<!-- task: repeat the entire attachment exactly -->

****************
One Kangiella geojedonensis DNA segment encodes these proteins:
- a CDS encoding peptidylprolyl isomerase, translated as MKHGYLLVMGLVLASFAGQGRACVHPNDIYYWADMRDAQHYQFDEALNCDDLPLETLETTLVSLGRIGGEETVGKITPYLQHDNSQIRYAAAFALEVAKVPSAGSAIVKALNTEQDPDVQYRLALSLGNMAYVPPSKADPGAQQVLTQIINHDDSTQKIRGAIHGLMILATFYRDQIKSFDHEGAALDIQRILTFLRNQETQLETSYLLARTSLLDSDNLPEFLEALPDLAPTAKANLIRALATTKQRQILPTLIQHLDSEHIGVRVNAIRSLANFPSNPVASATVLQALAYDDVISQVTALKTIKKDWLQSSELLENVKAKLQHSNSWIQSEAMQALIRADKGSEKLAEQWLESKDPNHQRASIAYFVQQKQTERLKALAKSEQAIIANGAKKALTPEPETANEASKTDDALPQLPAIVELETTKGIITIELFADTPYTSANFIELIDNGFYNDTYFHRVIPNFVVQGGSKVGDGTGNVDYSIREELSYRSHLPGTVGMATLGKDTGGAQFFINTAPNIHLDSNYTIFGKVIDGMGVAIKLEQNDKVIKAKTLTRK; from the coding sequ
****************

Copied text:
One Kangiella geojedonensis DNA segment encodes these proteins:
- a CDS encoding peptidylprolyl isomerase, translated as MKHGYLLVMGLVLASFAGQGRACVHPNDIYYWADMRDAQHYQFDEALNCDDLPLETLETTLVSLGRIGGEETVGKITPYLQHDNSQIRYAAAFALEVAKVPSAGSAIVKALNTEQDPDVQYRLALSLGNMAYVPPSKADPGAQQVLTQIINHDDSTQKIRGAIHGLMILATFYRDQIKSFDHEGAALDIQRILTFLRNQETQLETSYLLARTSLLDSDNLPEFLEALPDLAPTAKANLIRALATTKQRQILPTLIQHLDSEHIGVRVNAIRSLANFPSNPVASATVLQALAYDDVISQVTALKTIKKDWLQSSELLENVKAKLQHSNSWIQSEAMQALIRADKGSEKLAEQWLESKDPNHQRASIAYFVQQKQTERLKALAKSEQAIIANGAKKALTPEPETANEASKTDDALPQLPAIVELETTKGIITIELFADTPYTSANFIELIDNGFYNDTYFHRVIPNFVVQGGSKVGDGTGNVDYSIREELSYRSHLPGTVGMATLGKDTGGAQFFINTAPNIHLDSNYTIFGKVIDGMGVAIKLEQNDKVIKAKTLTRK; from the coding sequ